In a Facebook post on the third of January, Zuckerberg announced that he wanted to take on a personal challenge to build an AI to run his home.
My personal challenge for 2016 is to build a simple AI to run my home and help me with my work. You can think of it kind of like Jarvis in Iron Man.
Of course, the nerd in me squealed when he mentioned JARVIS. Who hasn’t watched Iron Man and hoped that they could one day have their own AI butler, who’s indelibly polite, but also a little bit sarcastic? This, for me, was the best example of AI I have come across when researching – but that’s probably because it’s hypothetical.
The other AIs listed are more chat bots than anything else, and at the end of the day, they are limited to a single device.
JARVIS – although purely fictional – seemed to be able to run the whole house and, with the Internet of Things ever expanding – he (it?) seems like the conclusion, or ultimately the pinnacle, of all Things Internet.
By all accounts, Apple’s Siri is lagging far behind. I don’t know anyone that actively uses it, beyond triggering the shit jokes it has.
Ha ha, well played Apple. Top bants.
No but seriously, it’s pretty bad. She (or he, depending on where you live) pales in comparison to what else is on the market. Apple did acquire an AI startup earlier this year, however, so that seems to point to the fact that they’re recognising their failings and, hopefully, gearing up to release either Siri 2.0 or something else, a little more superpowered.
Microsoft have taken their AI ambitions to the nth degree. Their Build2016 conference was purely aimed at the use of personal assistants and bots, with the majority of it resting on Cortana, their Intelligent Personal Assistant. Satya Nadella, the CEO of Microsoft was quoted as saying;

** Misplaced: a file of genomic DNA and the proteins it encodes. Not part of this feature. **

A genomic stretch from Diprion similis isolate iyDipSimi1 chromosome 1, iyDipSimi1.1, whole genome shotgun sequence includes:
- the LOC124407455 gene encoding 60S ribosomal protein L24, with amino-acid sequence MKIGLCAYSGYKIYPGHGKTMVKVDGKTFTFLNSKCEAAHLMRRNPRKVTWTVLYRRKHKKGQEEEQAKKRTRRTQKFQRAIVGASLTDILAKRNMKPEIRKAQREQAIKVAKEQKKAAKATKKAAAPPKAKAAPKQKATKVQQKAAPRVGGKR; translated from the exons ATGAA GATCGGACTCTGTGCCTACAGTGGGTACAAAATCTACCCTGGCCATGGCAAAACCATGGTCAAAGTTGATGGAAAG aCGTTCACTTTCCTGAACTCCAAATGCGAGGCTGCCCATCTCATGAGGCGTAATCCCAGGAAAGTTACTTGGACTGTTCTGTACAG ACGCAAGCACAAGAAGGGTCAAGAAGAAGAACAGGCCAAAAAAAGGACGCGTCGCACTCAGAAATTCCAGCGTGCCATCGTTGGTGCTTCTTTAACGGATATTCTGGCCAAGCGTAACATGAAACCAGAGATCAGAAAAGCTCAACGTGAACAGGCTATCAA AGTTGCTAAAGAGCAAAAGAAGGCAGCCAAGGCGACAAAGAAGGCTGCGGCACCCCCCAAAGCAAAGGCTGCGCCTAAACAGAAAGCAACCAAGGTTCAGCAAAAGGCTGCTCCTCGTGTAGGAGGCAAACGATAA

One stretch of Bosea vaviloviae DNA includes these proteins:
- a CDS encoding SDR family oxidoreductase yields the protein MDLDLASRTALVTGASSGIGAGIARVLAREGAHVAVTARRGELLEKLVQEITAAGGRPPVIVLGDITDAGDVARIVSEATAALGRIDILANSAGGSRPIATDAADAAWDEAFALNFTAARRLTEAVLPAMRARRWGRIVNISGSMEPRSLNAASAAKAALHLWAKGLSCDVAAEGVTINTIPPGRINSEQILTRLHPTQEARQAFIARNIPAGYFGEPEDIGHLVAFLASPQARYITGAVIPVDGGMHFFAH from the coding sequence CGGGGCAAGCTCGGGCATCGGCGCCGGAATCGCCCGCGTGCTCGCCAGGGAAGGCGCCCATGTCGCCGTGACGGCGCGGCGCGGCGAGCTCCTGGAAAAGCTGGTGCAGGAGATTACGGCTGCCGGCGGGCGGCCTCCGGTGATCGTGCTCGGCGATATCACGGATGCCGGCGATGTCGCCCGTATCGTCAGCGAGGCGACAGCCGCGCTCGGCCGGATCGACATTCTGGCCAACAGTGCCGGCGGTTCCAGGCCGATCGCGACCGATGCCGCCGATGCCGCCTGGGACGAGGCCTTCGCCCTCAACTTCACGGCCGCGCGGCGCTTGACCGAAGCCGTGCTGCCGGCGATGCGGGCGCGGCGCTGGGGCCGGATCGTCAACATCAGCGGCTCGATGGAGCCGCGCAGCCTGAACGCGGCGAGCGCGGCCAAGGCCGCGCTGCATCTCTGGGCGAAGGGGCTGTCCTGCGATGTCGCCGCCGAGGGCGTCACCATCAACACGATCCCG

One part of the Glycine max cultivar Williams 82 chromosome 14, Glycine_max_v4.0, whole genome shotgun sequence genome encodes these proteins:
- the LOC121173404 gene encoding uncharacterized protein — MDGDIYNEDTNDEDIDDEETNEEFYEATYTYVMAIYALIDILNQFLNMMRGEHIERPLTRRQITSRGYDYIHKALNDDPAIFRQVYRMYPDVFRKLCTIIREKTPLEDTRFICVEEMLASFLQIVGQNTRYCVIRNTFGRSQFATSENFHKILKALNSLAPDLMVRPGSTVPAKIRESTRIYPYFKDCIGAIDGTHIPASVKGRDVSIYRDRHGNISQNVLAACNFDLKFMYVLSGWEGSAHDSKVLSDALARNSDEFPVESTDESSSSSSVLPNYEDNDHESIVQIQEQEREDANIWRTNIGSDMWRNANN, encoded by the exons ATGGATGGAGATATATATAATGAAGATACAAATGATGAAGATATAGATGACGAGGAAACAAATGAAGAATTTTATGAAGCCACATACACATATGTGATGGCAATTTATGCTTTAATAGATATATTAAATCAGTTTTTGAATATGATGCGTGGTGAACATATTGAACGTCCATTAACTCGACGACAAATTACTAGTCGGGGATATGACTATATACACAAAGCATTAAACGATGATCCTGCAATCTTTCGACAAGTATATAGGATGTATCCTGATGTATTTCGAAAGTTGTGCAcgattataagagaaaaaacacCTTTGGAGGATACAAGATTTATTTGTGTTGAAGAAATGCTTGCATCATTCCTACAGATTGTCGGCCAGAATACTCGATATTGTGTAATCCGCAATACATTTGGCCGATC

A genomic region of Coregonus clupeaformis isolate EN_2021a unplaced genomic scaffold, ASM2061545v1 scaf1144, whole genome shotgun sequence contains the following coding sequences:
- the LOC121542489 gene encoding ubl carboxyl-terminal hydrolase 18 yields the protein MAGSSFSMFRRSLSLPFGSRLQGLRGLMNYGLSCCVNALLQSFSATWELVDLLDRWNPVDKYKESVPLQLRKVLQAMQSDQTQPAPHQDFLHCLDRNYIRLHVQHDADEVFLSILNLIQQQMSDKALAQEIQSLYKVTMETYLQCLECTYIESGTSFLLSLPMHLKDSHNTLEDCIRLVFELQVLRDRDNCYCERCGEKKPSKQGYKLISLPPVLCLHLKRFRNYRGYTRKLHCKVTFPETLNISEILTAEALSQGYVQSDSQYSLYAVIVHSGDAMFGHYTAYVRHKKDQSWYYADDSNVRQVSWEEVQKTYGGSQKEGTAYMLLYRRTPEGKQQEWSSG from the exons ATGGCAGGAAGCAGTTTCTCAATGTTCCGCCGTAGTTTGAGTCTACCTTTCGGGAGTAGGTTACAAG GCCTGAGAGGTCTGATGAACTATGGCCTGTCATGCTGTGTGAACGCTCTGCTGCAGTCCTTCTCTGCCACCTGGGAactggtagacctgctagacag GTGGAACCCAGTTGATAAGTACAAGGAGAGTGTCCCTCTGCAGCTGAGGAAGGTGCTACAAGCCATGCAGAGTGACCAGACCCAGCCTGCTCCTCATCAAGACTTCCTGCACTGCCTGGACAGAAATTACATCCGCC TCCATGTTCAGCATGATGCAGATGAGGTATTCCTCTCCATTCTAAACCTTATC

“People to people. People to your personal digital assistant. People to bots. Even people to your personal assistant calling on your bots on your behalf, that’s the world you are going to see in years to come.”
It seems Microsoft are keen to use language, rather than clicks and typing, for their next gen of tech. One of their slides from the event boldly stated that ‘Human language is the new UI’
However, their attempt at using AI has been plagued by mishaps. Just days before their Build2016 conference, Microsoft proudly unveiled Tay – an experimental AI-powered chatbot that was designed to be able to “speak like millennials” (*shudder*).
Looking back at it now, it’s obvious that this was supposed to be the crown jewel of their AI efforts at Build2016. It would have been amazing for them to say ‘Look at this bot. Look how good it is. We can bring that into your home.’